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Poland is a member state of the European Union as well as the Schengen Agreement. It is sometimes being regarded as a bad country for hitchhiking, but it can also be a great pleasure to hitchhike there. Most drivers generally believe that others do not stop and that hitchhiking days are over in Poland, which however does not prevent hundreds of them from stopping. A positive factor of hitchhiking in Poland is that some 20 to 40 years ago it was the most common way of travel for the majority of young people – and most of them have cars today, so very often do they repay the debt.
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- Białystok, Bielsko-Biała, Bydgoszcz
- Gdańsk, Gliwice, Gorzów Wielkopolski
- Katowice, Kielce, Klodzko, Koszalin, Kraków
- Łódź, Lublin
- Olsztyn, Opole
- Płock, Poznań
- Radom, Rzeszów
- Świebodzin, Swiecko, Szczecin
- Warszawa, Wrocław
- Zielona Góra
- The common way to hitchhike in Poland is to stand on the side of the road with your hand extended and/or thumb pointing upwards. Most hikers also wave their hands up and down, though this is not obligatory (and could be tiresome).
- Unlike in Western Europe, hitchhikers in Poland very rarely do write their destination on a sheet of paper or some piece of cardboard. Waving is usually enough to make a driver stop.
- There are two main groups of hitchhikers in Poland. One is typical tourists (usually youngsters), and the other is the villagers, usually elderly people, who commute from their village to the nearest town or back. It is customary that the villagers leave some small tip to the driver (usually some 10% of the bus ticket price). However, tourists are not expected to pay anything for the ride, unlike in southern Europe. There is also a category of drivers who never stop by the villagers, but very often do accept tourists. Because of that it is a good idea to place your backpack in front of you.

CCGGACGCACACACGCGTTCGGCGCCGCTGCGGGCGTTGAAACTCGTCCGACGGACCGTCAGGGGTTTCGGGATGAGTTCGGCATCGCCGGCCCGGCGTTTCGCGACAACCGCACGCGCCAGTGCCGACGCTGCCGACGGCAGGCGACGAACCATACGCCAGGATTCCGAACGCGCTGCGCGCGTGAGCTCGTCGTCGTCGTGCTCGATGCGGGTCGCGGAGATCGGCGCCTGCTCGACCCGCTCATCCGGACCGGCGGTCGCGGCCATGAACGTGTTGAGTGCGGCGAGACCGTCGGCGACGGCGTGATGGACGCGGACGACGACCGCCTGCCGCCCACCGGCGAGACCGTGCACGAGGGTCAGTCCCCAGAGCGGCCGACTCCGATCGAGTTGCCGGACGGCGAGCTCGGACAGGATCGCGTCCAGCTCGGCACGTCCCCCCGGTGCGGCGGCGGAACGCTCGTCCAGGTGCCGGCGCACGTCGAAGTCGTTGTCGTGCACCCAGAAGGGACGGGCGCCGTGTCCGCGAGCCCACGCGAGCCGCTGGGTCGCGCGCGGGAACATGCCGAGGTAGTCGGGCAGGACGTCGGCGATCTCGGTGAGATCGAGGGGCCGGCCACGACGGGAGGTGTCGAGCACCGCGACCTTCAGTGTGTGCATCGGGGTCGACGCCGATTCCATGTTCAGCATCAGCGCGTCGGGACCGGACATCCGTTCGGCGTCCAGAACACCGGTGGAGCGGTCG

When entering Poland at the border from Lithuania (and possibly from other countries too) it is a good idea to get a long long ride if it's getting dark. Often there are miles and miles of trucks and it's better to try to get a ride straight to where you're heading then to get stuck somewhere in the middle of the night. If you are stuck somewhere in the middle of nowhere and it is already in the middle of the night, prepare yourself for a long waitingtime. But after a couple of hours somebody will eventually stop. Generally it's better to hitchhike on the roads rather than in the filling stations, but after dark the latter option is more plausible. During hitchhiking it might be possible that drivers use CB radios to ask other drivers to take you. CB radio is quite popular in Poland not only among truck drivers, which might help in getting a ride. Roads are often in a bad condition, though on some parts of the motorway from Kraków to Berlin it's possible (although illegal) to drive at 200 km/h.
Even though the Polish road network has improved gigantically over the last two decades, by Western European standards, Poland has a poorly developed infrastructure of roads (droga, plural drogi) and expressways (autostrada, plural autostrady). The vast majority of roads that form an extensive net covering all of the country are single lane. There are very few main expressways, and some express roads with lower speed limits than motorways but with many of their features.
Except for the few expressways, it is generally accepted to hitchhike on the side of the road in almost any suitable place. Unlike many European states, the police are generally friendly towards hitchhikers as long as they behave properly. Some of the newly-refurbished national roads have "no pedestrians" signs near major towns, but it's still uncommon. On expressways the best place to hike is either an exit or, preferably, one of the filling stations.
See also: Roads and expressways in Poland